One is reminded of the captured video showing bin Laden laughing and gesticulating soon after the 9/11 strikes, boasting that many of the hijackers weren’t even aware that they were on a suicide mission. Butt continues:
By blaming the government for our actions, those who pushed this “Blair’s bombs” line did our propaganda work for us. More important, they also helped draw away any critical examination from the real engine of our violence: Islamic theology. … As with previous terror attacks, people are again saying that violence carried out by Muslims is all to do with foreign policy. For example, on Saturday on Radio 4’s Today program, the mayor of London, Ken Livingstone, said: “What all our intelligence shows about the opinions of disaffected young Muslims is the main driving force is not Afghanistan, it is mainly Iraq.”
Whatever position one takes as to why Al Qaeda has declared war on America, one thing is clear: We must begin to come to terms with all of Al Qaeda’s rhetoric, not just what is aimed specifically at Western readers. We must particularly come to better appreciate the theological aspects that underpin radical Islam. As Butt puts it:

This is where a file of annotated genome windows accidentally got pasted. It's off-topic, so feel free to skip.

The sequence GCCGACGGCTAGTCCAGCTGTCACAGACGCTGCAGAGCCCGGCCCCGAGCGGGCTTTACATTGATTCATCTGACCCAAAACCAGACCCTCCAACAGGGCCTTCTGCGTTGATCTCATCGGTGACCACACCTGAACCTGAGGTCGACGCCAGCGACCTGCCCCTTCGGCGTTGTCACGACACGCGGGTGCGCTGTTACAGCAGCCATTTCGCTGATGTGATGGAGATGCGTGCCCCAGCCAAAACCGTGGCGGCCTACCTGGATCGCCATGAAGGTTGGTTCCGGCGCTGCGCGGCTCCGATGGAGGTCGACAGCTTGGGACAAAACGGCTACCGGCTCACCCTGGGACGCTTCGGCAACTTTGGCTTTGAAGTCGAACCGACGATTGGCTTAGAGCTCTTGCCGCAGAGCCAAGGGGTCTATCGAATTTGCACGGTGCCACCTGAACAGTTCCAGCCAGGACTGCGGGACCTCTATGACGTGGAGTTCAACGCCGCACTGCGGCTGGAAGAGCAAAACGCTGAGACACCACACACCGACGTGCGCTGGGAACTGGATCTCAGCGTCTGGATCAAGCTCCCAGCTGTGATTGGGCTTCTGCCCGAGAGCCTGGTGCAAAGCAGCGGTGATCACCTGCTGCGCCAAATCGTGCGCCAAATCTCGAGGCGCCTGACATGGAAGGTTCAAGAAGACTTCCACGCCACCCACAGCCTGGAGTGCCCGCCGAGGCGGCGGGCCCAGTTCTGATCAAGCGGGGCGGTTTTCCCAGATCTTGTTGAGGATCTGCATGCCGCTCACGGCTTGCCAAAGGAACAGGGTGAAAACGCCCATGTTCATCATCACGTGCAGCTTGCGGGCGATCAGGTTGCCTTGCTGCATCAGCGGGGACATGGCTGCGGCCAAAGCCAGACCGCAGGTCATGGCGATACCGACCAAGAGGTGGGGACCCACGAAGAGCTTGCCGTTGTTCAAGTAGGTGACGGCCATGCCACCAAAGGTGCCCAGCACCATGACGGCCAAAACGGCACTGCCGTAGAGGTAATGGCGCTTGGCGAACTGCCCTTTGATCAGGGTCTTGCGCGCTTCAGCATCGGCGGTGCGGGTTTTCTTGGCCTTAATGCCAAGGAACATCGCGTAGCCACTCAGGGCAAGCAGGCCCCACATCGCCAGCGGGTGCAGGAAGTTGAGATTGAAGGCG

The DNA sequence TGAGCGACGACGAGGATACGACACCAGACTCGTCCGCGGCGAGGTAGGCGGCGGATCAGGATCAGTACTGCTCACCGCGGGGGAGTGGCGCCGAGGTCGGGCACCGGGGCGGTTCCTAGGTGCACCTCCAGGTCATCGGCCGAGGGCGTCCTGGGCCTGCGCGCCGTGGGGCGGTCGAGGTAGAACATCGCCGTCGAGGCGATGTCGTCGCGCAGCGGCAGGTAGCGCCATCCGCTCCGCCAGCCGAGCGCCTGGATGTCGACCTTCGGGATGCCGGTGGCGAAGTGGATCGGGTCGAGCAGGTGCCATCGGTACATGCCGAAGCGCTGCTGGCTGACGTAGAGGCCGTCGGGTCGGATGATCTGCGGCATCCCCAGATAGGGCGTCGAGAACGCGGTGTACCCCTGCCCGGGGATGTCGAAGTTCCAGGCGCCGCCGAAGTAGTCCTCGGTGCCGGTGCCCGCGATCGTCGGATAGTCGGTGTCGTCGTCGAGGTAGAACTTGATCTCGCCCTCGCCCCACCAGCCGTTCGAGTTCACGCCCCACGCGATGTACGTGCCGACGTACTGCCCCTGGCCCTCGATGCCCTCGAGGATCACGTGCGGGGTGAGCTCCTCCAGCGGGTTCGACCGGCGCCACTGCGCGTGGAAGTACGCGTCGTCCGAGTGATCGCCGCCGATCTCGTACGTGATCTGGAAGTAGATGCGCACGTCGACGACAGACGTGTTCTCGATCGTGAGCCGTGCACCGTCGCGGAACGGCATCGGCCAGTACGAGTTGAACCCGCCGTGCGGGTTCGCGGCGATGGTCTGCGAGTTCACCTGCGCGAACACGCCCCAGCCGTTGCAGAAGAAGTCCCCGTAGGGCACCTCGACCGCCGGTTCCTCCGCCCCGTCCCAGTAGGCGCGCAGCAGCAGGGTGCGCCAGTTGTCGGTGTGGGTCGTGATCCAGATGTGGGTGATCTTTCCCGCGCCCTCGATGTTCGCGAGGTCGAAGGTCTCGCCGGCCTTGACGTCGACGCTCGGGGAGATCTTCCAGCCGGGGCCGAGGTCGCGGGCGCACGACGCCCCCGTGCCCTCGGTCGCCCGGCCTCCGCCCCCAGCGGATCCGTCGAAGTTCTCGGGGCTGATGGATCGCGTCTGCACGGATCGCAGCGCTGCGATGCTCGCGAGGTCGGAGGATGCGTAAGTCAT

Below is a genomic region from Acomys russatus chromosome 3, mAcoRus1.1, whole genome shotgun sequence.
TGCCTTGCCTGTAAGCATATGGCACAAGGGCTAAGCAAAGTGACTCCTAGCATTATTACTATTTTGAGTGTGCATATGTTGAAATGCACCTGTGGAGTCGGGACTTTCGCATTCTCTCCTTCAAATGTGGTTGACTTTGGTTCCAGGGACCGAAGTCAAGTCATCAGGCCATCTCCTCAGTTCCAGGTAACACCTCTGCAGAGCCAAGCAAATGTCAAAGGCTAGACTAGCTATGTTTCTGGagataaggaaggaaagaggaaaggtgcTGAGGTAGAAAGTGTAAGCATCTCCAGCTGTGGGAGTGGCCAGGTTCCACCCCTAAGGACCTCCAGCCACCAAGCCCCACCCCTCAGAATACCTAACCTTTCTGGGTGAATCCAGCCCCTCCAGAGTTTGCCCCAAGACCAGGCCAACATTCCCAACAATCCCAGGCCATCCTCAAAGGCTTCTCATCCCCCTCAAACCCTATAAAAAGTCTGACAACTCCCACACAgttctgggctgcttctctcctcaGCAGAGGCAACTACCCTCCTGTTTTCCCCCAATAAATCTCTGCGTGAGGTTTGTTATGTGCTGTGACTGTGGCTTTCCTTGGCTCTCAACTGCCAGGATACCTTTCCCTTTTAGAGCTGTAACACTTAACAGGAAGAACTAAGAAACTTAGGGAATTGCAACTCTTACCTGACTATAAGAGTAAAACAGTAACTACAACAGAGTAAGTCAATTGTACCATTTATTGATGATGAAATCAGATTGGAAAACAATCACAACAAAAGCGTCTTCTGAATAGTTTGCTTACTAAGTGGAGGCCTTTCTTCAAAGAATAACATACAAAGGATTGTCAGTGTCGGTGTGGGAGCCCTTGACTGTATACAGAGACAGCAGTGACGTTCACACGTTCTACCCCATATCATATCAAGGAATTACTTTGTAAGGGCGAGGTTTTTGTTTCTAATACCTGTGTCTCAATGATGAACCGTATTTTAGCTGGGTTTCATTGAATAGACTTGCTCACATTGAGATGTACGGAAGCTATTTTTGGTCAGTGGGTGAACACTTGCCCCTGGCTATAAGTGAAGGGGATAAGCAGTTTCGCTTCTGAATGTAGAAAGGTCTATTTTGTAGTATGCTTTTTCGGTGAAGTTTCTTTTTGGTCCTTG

The main reason why radicals have managed to increase their following is because most Muslim institutions in Britain just don’t want to talk about theology. They refuse to broach the difficult and often complex truth that Islam can be interpreted as condoning violence against the unbeliever — and instead repeat the mantra that Islam is peace and hope that all of this debate will go away.
When news of The Al Qaeda Reader leaked to the press in 2005, some on the left questioned whether the book would be a pseudo-scholarly attempt to demonize Muslims. Others on the right worried that unfiltered exposure to the radical beliefs and propaganda of bin Laden and his cohorts might unintentionally lead to more converts or sympathizers.
My reply is simply this: Whatever one’s position in regard to the “war on terror,” understanding the ideas of our enemy is both a practical necessity in wartime and a fundamental liberal value. It is my hope that both sides in this bitter debate will profit from a deeper acquaintance with these works. In any case, it simply will not do to dismiss Al Qaeda as an irrational movement without ideas.
Raymond Ibrahim is the editor of the Al-Qaeda Reader, translations of religious texts and propaganda.